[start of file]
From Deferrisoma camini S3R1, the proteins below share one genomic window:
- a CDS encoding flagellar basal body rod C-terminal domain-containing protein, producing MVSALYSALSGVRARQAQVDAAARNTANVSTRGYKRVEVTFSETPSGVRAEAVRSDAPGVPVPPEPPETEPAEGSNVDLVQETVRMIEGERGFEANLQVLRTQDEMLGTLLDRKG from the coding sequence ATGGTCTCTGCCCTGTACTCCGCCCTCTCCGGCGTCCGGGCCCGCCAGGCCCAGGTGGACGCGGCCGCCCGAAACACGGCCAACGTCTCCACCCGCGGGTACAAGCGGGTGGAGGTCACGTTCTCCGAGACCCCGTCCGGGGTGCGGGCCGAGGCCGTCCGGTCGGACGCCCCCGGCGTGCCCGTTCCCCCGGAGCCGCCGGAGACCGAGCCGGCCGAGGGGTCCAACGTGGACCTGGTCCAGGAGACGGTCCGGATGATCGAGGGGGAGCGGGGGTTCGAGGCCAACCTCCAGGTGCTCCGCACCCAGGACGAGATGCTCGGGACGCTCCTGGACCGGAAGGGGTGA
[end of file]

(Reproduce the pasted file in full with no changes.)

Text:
From Deferrisoma camini S3R1, the proteins below share one genomic window:
- a CDS encoding flagellar basal body rod C-terminal domain-containing protein, producing MVSALYSALSGVRARQAQVDAAARNTANVSTRGYKRVEVTFSETPSGVRAEAVRSDAPGVPVPPEPPETEPAEGSNVDLVQETVRMIEGERGFEANLQVLRTQDEMLGTLLDRKG from the coding sequence ATGGTCTCTGCCCTGTACTCCGCCCTCTCCGGCGTCCGGGCCCGCCAGGCCCAGGTGGACGCGGCCGCCCGAAACACGGCCAACGTCTCCACCCGCGGGTACAAGCGGGTGGAGGTCACGTTCTCCGAGACCCCGTCCGGGGTGCGGGCCGAGGCCGTCCGGTCGGACGCCCCCGGCGTGCCCGTTCCCCCGGAGCCGCCGGAGACCGAGCCGGCCGAGGGGTCCAACGTGGACCTGGTCCAGGAGACGGTCCGGATGATCGAGGGGGAGCGGGGGTTCGAGGCCAACCTCCAGGTGCTCCGCACCCAGGACGAGATGCTCGGGACGCTCCTGGACCGGAAGGGGTGA